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What causes lights to dim?
 If your lights dim when an appliance (fridge, air cond, etc.) comes on, check to see if the lights are on the same circuit with the appliance. Most fixed appliances (fridge, air cond, etc.) should be on a dedicated circuit back to the main panel. These devices draw quite a bit of current in the first second or so when they first start up.
 If all the lights in your house are dim all the time or periodically, the problem could be at the local utilities substation, transformer or their service feed coming into your house. This is one of the first thing you might want to have checked.
 Your lights could dim if the wiring in your house is not large enough, it will have too much resistance. When a large current is present in the wire, there will be a significant voltage drop, leaving less voltage available to your lights.
 If the light in your house dim and also get brighter it could indicate a lot more serious problem, a loose, broken or corroded neutral wire. Electricity is usually delivered to your home via three wires, two hot and one neutral.
 For the three-wire cable, two of the wires will insulated. They are called the "hot" wire (black) and the return wire (white). The third wire is typically a bare or green covered copper wire. The 120 VAC potential will be found on the hot wire, while the return wire should be close to zero potential. Current will flow from the hot wire to the device and return along the return wire. No current flows without a return path. There should always be the same current flowing in the return as there is in the hot wire.
 But the return is not always at zero potential relative to your local ground. For safety, there should always be a local ground. This is the purpose of the bare copper wire. It should be connected at one end to a conductor that is buried into the ground. All metal electrical casings and electrical outlets should be connected to this wire.
 If you are burning bulbs to frequently you also might try using lower wattage bulbs. A 40 W bulb has a higher resistance than a 100 W bulb. Both bulbs will have the same voltage, the 100 W bulb must have more current. And that means the 100 W bulb must have a lower resistance. So the filament for the higher resistance 40 W filament must be heavier or have a smaller cross section. There is also a rough service buld that is made with a heavier filament. The best bulb on the market today is the CFL (Compact Fluorescent Lights) (Philips, Sylvania). These bulbs may cost 10 to 15 dollars, but will last about 10,000 hours.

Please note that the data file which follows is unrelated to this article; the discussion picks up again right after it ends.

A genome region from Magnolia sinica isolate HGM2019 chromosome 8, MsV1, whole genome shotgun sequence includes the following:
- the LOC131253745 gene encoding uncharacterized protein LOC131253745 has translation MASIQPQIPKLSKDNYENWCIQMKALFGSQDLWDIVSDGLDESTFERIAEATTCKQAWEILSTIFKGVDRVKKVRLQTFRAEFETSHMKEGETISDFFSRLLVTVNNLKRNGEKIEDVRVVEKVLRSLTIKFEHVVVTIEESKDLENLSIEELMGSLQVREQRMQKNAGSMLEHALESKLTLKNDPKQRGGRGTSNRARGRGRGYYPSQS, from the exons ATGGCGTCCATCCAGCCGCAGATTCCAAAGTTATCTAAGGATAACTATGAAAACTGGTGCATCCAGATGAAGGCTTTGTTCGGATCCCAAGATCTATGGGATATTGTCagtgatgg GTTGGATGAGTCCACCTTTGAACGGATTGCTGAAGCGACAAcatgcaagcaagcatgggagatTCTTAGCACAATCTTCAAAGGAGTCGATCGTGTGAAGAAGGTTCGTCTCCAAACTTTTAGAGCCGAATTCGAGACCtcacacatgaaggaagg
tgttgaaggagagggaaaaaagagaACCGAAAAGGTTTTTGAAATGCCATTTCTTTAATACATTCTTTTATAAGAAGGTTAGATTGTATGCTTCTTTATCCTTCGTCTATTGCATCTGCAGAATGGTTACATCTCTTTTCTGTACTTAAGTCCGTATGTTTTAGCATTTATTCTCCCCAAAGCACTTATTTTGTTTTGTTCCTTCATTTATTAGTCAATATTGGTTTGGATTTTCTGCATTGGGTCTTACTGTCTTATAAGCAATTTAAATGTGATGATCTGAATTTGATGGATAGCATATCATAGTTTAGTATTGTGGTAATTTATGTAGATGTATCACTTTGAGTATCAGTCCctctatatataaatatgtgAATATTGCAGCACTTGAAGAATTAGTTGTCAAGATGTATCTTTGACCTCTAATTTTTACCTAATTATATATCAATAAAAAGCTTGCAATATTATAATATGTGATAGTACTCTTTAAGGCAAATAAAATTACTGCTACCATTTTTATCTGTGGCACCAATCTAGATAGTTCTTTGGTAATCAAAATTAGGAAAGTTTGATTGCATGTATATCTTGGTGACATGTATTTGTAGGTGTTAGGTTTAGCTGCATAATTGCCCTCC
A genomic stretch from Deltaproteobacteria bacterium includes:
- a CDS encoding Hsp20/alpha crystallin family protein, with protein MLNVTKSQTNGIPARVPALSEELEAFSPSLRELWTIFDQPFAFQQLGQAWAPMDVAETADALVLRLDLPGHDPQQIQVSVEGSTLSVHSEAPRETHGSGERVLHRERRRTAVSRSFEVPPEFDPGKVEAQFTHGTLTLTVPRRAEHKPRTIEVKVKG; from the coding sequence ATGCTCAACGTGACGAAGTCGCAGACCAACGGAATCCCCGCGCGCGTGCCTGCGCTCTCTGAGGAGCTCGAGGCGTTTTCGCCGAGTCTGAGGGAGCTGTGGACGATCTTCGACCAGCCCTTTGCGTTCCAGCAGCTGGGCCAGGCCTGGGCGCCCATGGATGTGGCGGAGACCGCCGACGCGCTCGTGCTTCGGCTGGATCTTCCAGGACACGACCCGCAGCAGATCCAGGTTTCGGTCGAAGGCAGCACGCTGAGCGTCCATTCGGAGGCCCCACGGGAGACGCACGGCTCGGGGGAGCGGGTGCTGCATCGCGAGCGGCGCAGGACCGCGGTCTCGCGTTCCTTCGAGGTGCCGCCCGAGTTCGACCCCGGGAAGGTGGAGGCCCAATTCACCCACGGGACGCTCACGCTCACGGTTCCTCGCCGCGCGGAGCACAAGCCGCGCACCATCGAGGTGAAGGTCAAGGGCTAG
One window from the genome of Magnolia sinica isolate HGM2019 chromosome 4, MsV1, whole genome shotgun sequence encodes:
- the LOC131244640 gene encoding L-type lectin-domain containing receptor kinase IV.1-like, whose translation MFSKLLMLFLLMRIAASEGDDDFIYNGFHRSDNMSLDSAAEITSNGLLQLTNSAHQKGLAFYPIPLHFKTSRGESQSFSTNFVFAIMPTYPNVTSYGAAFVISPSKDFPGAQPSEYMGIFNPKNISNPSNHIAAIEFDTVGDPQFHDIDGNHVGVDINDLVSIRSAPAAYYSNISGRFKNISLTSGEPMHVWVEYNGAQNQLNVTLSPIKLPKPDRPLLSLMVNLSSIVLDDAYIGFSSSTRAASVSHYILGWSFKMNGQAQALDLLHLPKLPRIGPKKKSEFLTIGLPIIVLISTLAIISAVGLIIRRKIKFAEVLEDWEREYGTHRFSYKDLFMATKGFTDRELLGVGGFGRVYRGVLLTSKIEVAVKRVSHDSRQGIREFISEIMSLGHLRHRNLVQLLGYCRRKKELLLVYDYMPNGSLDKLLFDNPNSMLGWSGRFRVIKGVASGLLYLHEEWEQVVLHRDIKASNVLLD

Newer light fixtures require that the temperature rating of the wire feeding these fixtures be at least 90 degrees C. This is the temperature rating for these light fixtures. It's important that the temperature rating for the wiring feeding these fixtures match or exceed the rating for the fixture. If the temperature rating of the wiring is lower than the 90 degrees C. required, the insulation around it becomes brittle and may break away. This allows arcing between bare wires, which causes heat that melts the fixture and could be a fire hazard.
 Look for the letters NMB on the jacket of the wire. The NM means nonmetallic sheath cable (Romex) and the B suffix means that the cable's conductors are rated for a maximum operating temperature of 90C 194F. We can assume that wiring made prior to 1984, without the B suffix, is rated at 60C 140F. This is the type of wiring found in most older homes that were built before 1982.

To view a wattage table for electrical devices Click Here

For more electrical information Click Here.

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